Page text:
Potential conflict of interest: Nothing to report.
Differential effects of high-frequency repetitive transcranial magnetic stimulation over ipsilesional primary motor cortex in cortical and subcortical middle cerebral artery stroke†
Article first published online: 13 APR 2009
Copyright © 2009 American Neurological Association
Annals of Neurology
Volume 66, Issue 3, pages 298–309, September 2009
How to Cite
Ameli, M., Grefkes, C., Kemper, F., Riegg, F. P., Rehme, A. K., Karbe, H., Fink, G. R. and Nowak, D. A. (2009), Differential effects of high-frequency repetitive transcranial magnetic stimulation over ipsilesional primary motor cortex in cortical and subcortical middle cerebral artery stroke. Ann Neurol., 66: 298–309. doi: 10.1002/ana.21725
- Issue published online: 1 OCT 2009
- Article first published online: 13 APR 2009
- Accepted manuscript online: 13 APR 2009 12:00AM EST
- Manuscript Accepted: 3 APR 2009
- Manuscript Revised: 8 MAR 2009
- Manuscript Received: 10 DEC 2008
- Köln Fortune Stiftung
- Deutsche Forschungsgemeinschaft. Grant Number: DFG NO 737/5-1
- Bundesministerium für Biklung und Forschung. Grant Number: BMBF; 01GO0509
Facilitation of cortical excitability of the ipsilesional primary motor cortex (M1) may improve dexterity of the affected hand after stroke. The effects of 10Hz repetitive transcranial magnetic stimulation (rTMS) over ipsilesional M1 on movement kinematics and neural activity were examined in patients with subcortical or cortical stroke.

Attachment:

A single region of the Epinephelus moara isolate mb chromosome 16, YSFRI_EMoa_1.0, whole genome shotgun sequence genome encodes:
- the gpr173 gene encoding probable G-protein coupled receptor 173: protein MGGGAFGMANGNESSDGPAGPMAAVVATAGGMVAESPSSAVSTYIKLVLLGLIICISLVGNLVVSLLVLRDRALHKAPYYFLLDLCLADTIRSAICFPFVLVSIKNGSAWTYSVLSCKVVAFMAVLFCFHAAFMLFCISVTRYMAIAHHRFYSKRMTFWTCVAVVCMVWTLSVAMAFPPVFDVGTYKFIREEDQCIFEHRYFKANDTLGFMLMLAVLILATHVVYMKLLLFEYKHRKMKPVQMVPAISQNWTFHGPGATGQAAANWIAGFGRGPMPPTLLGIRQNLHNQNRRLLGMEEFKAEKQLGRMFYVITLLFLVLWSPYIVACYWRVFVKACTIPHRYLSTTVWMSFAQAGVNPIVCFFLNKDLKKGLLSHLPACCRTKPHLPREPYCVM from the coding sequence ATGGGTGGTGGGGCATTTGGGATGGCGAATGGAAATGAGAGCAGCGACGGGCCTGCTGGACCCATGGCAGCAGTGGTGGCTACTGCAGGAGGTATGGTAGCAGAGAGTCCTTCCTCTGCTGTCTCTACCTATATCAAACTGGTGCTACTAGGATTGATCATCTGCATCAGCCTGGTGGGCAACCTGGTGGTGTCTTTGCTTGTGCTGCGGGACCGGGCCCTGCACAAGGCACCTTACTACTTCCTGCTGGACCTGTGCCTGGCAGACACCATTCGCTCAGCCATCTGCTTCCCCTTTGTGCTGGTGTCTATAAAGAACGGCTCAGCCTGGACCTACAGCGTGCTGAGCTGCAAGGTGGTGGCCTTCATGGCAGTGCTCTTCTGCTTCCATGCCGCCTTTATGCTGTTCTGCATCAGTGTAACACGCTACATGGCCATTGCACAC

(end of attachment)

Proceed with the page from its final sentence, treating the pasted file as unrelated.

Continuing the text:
Twenty-nine patients with impaired dexterity after stroke (16 subcortical middle cerebral artery [MCA] strokes, 13 MCA strokes involving subcortical tissue and primary or secondary cortical sensorimotor areas) received 1 session of 10Hz rTMS (5-second stimulation, 25-second break, 1,000 pulses, 80% of the resting motor threshold) applied over: 1) ipsilesional M1 and 2) vertex (control stimulation). For behavioral testing, 29 patients performed index finger and hand tapping movements with the affected and unaffected hand prior to and following each rTMS application. For functional magnetic resonance imaging, 18 patients performed index finger tapping movements with the affected and unaffected hand before and after each rTMS application.
Ten-Hz rTMS over ipsilesional M1, but not over vertex, improved movement kinematics in 14 of 16 patients with subcortical stroke, but not in patients with additional cortical stroke. Ten-Hz rTMS slightly deteriorated dexterity of the affected hand in 7 of 13 cortical stroke patients. At a neural level, rTMS over ipsilesional M1 reduced neural activity of the contralesional M1 in 11 patients with subcortical stroke, but caused a widespread bilateral recruitment of primary and secondary motor areas in 7 patients with cortical stroke. Activity in ipsilesional M1 at baseline correlated with improvement of index finger tapping frequency induced by rTMS.
The beneficial effects of 10Hz rTMS over ipsilesional M1 on motor function of the affected hand depend on the extension of MCA stroke. Neural activity in ipsilesional M1 may serve as a surrogate marker for the effectiveness of facilitatory rTMS. Ann Neurol 2009;66:298–309